Listening is such a simple act. It requires us to be present, and that takes practice.
-Margaret J. Wheatley
A few years ago, I stood in the back of the medical school’s stadium-style lecture hall as a friend spoke to the room full of students. Of the 200 in the audience, maybe a couple of dozen had their laptops open and, from what I could see, few of the screens featured anything relevant to the topic being presented.
This seemed odd to me. These medical students were paying thousands of dollars each semester to be in that room. A world’s expert was in front of them, sharing her passion in a once-in-a-lifetime entertaining encounter covering a subject she knows well and for which she is a gifted instructor. Nevertheless, some of these students had chosen to spend the class time playing games, working on other projects, or checking their email.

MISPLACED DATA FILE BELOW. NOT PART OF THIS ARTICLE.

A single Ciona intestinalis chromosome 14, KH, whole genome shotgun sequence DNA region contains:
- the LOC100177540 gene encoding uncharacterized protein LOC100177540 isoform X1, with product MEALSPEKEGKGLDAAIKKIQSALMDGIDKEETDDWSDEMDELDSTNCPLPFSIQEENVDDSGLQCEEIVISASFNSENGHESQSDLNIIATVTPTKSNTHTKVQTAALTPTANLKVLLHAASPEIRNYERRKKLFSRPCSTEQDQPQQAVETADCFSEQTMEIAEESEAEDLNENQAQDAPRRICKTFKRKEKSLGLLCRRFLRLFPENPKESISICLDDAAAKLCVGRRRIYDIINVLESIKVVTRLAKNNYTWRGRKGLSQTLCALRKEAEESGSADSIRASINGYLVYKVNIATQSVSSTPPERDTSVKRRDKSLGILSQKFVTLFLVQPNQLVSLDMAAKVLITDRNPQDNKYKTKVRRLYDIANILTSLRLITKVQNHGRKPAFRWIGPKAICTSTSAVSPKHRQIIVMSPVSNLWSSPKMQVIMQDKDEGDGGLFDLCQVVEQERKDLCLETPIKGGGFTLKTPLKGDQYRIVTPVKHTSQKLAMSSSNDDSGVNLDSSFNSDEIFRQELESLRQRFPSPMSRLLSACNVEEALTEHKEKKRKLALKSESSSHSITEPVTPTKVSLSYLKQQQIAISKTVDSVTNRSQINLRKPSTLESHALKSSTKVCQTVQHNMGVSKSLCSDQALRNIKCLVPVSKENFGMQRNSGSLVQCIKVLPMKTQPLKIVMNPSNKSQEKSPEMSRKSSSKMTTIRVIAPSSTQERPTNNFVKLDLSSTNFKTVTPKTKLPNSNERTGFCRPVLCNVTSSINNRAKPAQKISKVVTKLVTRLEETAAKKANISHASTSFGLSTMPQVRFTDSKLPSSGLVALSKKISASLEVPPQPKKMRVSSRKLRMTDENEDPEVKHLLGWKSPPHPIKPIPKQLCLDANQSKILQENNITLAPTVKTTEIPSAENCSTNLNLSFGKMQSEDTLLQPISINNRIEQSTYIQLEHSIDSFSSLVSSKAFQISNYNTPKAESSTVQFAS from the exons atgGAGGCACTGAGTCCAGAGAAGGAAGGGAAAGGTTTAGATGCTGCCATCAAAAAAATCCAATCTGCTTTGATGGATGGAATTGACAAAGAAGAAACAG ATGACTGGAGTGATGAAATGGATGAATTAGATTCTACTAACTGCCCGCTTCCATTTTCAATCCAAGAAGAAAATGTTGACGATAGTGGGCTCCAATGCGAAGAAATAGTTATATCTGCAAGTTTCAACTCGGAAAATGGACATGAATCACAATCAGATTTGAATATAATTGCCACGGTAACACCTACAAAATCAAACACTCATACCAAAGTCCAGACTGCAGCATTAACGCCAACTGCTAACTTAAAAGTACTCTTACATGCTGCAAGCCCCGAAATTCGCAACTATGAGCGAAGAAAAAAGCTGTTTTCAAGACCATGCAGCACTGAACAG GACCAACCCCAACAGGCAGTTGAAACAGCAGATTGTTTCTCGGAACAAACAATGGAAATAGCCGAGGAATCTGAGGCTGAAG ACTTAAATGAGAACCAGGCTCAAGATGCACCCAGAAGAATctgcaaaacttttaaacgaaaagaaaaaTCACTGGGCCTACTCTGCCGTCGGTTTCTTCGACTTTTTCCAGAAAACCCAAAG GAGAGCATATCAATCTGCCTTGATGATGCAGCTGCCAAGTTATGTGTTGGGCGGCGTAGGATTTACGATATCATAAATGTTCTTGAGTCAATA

A relevant essay appeared this week on the New York Times "Lesson Plans" website. In an essay entitled “Putting Technology in its Place,” high school teacher Matthew Kay writes about competing with his students' laptops in the classroom. The students “…struggle against the frequent distractions popping into their view. Not long ago, students would ball up scraps of notebook paper and pass them around the room. They now instant message three friends at once. Boys would tuck copies of Sports Illustrated under their textbooks — now they open another tab at SI.com.” He notes that “[t]he sternest words in my arsenal are ‘Screens Down.’”
Of course, distractions have always been available. I’m certain that the students gathered around the Greek sages of old drifted off by drawing lines in the dirt and finding patterns in the clouds. This seems different, somehow. Does the laptop, by its very nature a connection to “authority,” pose a new level of challenge to the teacher? I fear it does.
Next time I give a lecture, I think I will request “Screens Down” from the outset. And, you there, put your iPhone in your pocket, will ya?